Clear Win: Win-Win... or Wine, Wine? | Script Revolution

Clear Win: Win-Win... or Wine, Wine?

Clear Win
A young man and a young woman battle over the last bottle of vodka.
Pride is at stake on both sides, but is there a greater win to be had?

Not all romantic stories about opposites attracting can be ‘When Harry Met Sally’ or ‘Pretty Woman’. You don’t always have New York in the fall as a wonderful backdrop or get a knight in shining armor to sweep you off the streets of LA into a new life of lavish gifts and polo matches.

Occasionally, you might just happen to meet someone while you’re off running a mundane errand, such as buying some booze. Even then, your initial chitchat may not be laced with crackling innuendo. Instead, it might be riddled with acerbic aspersions.

But then the unexpected happens; you stumble upon a commonality, a shared belief, an empathetic moment… and everything changes. Love is in the air and the erstwhile adversaries become a future twosome.

Such is the way with Fiona Faith Ross’ lighthearted and romantic tale; ‘Clear Win’. In this instance a  ‘her’ and a ‘him’ find themselves at odds in a convenience store as they aggressively fight for control over the store’s last bottle of cheap vodka.

HER
I saw it first.

HIM
Bollocks.

HER
Don’t you swear at me. I’ll have you arrested.

HIM
For not giving you your own way?

Both dig in their heels. Neither willing to give an inch to the other in an epic battle of ‘who gets to go home and get shitfaced on cheap-ass vodka’.

They each make a rather lame attempt to justify why one of them deserves the bottle over the other. Failing this, ‘Her’ uses her feminine charms to subtly disarm ‘Him’ to the extent he loosens his grip on the bottle. Using the moment to Her advantage, the woman successfully snatches the bottle away from ‘Him’.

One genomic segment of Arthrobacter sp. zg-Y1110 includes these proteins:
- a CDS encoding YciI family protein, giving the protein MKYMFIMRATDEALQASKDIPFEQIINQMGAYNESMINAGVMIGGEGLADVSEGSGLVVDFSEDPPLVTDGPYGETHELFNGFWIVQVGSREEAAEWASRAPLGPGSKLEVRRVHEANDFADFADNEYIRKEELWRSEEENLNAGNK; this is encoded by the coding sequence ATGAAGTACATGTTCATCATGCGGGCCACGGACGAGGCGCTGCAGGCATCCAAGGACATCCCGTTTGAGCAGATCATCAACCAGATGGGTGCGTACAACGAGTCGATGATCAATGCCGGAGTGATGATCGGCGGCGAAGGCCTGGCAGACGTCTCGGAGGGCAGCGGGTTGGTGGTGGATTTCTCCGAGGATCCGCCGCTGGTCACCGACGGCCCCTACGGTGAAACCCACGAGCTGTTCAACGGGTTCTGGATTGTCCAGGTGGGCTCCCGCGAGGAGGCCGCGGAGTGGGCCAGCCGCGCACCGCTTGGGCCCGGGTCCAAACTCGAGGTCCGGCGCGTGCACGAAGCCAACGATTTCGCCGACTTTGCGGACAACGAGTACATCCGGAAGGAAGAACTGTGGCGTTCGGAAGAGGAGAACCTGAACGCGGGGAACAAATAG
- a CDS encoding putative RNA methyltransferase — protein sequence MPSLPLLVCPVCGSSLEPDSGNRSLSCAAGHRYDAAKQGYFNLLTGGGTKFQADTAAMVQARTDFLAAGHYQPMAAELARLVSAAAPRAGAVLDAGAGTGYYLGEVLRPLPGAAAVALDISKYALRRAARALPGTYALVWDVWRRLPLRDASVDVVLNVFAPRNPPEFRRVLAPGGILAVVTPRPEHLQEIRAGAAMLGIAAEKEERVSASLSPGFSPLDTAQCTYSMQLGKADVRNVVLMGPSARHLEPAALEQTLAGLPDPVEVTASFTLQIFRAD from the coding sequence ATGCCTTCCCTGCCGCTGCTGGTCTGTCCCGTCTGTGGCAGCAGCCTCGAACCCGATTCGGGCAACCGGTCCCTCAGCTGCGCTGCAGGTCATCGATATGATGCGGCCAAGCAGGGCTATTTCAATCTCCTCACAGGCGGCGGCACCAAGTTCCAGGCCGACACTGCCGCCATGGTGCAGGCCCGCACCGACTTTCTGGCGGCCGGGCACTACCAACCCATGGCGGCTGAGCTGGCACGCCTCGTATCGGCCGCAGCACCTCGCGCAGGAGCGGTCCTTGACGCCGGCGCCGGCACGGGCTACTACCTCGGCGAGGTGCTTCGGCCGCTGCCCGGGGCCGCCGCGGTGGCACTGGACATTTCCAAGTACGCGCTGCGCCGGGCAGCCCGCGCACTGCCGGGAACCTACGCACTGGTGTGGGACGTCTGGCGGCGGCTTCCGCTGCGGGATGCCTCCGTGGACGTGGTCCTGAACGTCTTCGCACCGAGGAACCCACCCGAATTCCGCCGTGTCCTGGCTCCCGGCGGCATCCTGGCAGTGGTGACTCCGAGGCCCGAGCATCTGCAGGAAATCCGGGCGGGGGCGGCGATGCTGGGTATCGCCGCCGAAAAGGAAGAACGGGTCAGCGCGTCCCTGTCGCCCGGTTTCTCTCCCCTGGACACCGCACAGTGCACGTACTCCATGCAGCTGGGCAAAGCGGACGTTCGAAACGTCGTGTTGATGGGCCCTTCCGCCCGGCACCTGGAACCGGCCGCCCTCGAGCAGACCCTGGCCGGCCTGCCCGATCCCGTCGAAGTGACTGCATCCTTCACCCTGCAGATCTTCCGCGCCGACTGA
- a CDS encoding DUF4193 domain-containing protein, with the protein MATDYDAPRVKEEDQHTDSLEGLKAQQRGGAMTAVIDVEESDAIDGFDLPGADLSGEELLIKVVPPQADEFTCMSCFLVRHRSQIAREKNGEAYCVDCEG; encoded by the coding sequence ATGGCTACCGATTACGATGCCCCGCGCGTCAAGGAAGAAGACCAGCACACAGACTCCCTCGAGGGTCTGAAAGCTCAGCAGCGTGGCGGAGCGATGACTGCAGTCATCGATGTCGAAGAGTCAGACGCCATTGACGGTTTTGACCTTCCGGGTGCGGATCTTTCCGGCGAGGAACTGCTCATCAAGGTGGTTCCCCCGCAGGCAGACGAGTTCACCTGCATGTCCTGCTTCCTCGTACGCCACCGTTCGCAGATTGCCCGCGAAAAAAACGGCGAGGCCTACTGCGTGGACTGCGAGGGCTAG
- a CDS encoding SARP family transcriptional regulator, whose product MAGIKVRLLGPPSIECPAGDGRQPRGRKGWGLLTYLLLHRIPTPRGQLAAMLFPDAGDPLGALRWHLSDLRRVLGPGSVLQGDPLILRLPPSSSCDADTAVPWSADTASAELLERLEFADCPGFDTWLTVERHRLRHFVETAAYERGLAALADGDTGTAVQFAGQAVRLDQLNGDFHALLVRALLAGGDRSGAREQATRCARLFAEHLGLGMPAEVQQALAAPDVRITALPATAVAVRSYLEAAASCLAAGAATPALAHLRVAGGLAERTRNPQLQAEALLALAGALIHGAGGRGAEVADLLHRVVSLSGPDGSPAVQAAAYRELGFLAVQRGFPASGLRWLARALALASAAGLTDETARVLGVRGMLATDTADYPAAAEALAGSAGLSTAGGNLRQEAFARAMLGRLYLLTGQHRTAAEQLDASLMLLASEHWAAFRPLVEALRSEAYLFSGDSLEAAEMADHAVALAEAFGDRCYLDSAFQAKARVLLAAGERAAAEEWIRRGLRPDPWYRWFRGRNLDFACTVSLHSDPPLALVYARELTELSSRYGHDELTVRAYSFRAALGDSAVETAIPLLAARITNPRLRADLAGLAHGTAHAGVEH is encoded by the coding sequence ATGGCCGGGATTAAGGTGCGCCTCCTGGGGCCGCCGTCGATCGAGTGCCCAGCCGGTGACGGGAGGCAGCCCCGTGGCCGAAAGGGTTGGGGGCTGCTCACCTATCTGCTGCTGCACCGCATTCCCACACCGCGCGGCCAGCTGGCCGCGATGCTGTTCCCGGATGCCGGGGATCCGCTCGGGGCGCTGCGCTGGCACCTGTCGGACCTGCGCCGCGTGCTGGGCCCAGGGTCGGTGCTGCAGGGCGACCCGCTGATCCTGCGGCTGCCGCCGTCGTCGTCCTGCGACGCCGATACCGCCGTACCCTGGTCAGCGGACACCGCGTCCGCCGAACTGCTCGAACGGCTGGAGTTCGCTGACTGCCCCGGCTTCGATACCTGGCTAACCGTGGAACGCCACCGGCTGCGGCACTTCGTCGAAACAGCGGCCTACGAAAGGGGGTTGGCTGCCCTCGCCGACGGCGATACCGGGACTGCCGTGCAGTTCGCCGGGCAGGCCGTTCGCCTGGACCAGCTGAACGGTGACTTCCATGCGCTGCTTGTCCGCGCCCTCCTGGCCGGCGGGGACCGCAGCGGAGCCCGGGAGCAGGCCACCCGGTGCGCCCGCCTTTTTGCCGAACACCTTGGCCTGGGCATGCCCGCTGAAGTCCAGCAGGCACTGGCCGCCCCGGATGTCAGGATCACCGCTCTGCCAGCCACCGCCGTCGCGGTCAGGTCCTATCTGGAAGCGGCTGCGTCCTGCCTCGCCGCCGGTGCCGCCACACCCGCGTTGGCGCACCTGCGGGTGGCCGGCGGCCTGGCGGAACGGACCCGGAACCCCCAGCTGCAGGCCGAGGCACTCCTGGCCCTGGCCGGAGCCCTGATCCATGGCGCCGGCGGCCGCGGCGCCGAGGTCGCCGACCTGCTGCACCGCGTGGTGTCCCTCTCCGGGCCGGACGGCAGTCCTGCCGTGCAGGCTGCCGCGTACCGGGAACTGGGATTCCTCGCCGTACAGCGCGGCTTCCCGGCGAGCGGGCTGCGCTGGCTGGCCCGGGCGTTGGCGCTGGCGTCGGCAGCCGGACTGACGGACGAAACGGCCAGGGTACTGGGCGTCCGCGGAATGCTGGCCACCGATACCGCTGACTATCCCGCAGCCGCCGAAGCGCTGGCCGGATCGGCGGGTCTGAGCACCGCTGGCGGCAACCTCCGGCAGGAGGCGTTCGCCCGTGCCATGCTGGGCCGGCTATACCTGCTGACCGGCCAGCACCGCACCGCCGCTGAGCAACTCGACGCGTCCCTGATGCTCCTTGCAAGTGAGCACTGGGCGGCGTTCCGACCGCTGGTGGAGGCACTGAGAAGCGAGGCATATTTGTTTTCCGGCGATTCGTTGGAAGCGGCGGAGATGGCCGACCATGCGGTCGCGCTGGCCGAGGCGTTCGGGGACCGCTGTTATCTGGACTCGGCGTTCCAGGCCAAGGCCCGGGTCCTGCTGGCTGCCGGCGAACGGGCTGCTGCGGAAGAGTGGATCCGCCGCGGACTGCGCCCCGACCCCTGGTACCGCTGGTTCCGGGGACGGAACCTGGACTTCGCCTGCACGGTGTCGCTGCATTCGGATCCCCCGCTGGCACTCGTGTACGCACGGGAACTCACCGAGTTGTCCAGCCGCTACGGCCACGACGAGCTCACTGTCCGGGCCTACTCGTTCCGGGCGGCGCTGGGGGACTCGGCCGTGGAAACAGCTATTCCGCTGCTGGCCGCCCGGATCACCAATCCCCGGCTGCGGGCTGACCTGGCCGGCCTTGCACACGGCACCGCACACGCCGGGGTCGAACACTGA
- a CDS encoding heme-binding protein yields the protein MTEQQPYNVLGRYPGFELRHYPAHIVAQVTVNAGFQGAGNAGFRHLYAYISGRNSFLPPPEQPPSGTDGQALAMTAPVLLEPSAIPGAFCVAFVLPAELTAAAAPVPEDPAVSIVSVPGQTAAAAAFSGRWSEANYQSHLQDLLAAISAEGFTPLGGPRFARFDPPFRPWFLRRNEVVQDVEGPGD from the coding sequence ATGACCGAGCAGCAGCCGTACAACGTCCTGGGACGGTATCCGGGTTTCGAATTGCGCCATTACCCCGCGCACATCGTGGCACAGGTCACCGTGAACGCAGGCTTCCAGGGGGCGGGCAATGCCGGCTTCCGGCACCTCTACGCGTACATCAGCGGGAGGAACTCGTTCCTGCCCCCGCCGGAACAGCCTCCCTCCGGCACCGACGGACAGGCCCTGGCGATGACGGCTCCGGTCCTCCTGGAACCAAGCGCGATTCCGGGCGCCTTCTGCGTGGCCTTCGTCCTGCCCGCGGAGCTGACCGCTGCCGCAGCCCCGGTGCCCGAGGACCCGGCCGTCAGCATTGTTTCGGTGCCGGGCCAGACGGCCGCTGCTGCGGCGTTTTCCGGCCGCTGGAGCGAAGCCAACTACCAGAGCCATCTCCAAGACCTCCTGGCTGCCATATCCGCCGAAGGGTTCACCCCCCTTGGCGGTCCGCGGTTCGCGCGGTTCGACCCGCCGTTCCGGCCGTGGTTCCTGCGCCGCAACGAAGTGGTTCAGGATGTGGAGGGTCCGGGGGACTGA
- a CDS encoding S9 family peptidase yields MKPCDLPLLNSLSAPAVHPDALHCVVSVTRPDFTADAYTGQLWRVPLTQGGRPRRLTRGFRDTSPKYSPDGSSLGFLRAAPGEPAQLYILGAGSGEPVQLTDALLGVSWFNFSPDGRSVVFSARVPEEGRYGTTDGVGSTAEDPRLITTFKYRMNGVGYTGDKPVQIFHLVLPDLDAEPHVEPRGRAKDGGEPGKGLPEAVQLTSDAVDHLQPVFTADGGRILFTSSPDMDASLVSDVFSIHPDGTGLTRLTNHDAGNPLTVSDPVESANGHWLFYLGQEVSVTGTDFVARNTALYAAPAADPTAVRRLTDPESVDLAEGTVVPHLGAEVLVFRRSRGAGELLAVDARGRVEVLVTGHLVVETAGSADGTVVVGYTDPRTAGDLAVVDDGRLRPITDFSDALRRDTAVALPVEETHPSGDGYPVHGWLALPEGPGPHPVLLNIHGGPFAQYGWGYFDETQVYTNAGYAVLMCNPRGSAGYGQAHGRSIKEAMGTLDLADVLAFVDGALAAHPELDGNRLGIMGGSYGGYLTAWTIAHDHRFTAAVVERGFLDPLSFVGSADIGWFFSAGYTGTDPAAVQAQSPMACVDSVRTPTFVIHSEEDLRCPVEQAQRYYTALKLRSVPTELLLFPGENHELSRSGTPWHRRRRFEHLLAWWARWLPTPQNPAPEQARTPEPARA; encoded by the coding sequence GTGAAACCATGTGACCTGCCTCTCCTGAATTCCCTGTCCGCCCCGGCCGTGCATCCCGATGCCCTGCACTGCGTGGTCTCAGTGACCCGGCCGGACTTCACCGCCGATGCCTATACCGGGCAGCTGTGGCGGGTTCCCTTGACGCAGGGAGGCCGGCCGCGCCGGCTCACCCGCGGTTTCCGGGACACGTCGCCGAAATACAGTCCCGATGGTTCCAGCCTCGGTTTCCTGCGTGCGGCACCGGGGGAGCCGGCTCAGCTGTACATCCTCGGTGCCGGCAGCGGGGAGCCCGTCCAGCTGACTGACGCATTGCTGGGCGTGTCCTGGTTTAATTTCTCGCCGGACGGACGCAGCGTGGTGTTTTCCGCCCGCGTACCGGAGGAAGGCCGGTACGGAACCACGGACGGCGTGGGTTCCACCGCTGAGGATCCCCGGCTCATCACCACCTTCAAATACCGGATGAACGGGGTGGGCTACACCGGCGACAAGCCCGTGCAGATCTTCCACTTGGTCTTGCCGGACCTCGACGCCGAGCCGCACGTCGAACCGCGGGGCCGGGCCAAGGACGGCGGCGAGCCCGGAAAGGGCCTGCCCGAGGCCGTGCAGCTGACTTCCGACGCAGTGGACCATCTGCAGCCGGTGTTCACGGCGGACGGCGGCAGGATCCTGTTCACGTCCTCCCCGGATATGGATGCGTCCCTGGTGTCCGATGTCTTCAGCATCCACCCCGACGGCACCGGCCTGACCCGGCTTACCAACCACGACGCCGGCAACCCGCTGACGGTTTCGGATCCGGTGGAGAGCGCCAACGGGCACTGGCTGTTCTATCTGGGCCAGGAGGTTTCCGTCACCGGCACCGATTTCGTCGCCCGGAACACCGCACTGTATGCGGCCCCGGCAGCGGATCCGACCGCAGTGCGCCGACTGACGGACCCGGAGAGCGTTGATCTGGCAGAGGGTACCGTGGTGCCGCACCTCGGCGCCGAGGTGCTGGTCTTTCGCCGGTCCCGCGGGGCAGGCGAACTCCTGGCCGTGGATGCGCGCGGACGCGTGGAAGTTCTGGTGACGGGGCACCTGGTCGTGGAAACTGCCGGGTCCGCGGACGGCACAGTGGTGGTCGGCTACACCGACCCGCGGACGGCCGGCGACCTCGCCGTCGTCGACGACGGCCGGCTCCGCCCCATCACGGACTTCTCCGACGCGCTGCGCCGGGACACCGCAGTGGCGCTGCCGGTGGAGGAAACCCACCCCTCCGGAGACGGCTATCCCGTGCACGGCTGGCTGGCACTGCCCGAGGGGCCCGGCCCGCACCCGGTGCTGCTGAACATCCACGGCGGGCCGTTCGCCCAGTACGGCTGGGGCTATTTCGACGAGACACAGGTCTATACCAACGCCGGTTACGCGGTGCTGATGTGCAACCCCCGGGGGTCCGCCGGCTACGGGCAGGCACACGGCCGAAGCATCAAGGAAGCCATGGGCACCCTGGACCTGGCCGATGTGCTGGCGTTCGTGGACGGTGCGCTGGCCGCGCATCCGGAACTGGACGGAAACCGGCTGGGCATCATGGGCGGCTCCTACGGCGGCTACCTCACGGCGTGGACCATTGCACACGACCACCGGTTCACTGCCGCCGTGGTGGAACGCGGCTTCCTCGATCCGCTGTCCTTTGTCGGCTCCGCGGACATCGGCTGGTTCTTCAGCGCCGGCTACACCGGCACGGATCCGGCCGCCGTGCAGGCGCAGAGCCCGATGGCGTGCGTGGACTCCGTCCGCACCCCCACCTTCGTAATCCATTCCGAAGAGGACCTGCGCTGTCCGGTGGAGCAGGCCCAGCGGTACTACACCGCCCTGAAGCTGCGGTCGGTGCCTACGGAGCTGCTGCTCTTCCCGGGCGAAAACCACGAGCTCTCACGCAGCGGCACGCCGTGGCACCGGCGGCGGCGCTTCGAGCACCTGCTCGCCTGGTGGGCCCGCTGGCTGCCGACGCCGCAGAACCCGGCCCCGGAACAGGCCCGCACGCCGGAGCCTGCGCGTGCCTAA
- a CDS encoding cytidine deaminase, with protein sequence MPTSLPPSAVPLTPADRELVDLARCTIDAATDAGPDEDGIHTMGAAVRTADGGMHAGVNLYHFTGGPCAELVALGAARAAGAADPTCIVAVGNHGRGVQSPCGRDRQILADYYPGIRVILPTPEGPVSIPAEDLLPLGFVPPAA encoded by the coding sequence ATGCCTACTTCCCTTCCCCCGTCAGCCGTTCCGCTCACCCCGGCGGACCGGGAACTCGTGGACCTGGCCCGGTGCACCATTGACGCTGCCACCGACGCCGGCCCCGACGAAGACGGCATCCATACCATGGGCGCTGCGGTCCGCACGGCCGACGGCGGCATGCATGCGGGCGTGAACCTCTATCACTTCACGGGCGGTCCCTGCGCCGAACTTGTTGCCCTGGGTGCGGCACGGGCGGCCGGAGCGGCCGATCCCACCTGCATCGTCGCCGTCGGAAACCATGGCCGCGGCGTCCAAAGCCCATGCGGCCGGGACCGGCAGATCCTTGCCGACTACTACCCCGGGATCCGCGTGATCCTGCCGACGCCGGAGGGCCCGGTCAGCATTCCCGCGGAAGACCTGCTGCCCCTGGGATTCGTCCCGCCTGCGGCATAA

But he won’t go that easily into the night. The young man clamps his hand around the bottle again. At this point, the young woman decides she has had enough of the games.

HER
Have it then, jerk.

Instead of wallowing in his victory, ‘Him’ stumbles over ‘Her’s’ shopping basket and lands on the floor with a thud. But not before smashing the prized bottle of vodka. Which inevitably leads to additional bickering over who should now cover the cost of the shattered bottle.

However, as they make their way to the check out, their squabbling segues into a fleeting détente as the truth about why they are at the store, and what they had intended to use the vodka for emerges… eliciting a brief moment of empathy and mutual curiosity between the young ‘Him’ and ‘Her’.

Love often seems to find us in the strangest of places. And not every first exchange will inspire an enchanting Shakespearean sonnet. Sometimes the first words we say to someone is the anthesis of how we’ll eventually feel about them.

Which is why this delightful short screenplay by Fiona Faith Ross is such a playful morsel of flirtatious whimsy. An excellent opportunity for a new filmmaker looking for a simple, yet captivating project in which to showcase their budding creative dexterity.

 

 

The Script

Clear Win

A young man and a young woman battle over the last bottle of vodka. Pride is at stake on both sides, but is there a greater win to be had?

About The Reviewer

J.B. Storey's picture
Real name: 

I originally hail from the UK, but now reside in Seattle, WA.

Over the years I've written award-winning feature length & short screenplays. As well as award-winning stage plays (Last Cup of Sorrow, Wolves at the Door).

I've had four pieces of my work produced for screen and stage: An Angel Whispers (short film), Adrifting (short film), Good Deeds (short film), and Last Cup of Sorrow (stage play).

These days I write, because it's a creative outlet, and I enjoy the...Read more

About The Writer

Fiona Faith Ross's picture
Real name: 

UPDATED: April 2021

Fiona Faith's work explores themes of family relationships, friendships and misunderstandings in Supernatural Fantasy Comedy/Romance genres. She draws extensively on myth and ancient cultures. Her short screenplay Getting Lucky won the Houston Comedy Film Festival Best Romantic Comedy Short Script in Fall 2020. Her feature screenplays Wereteen and Flat Squirrel won Best Screenplay...Read more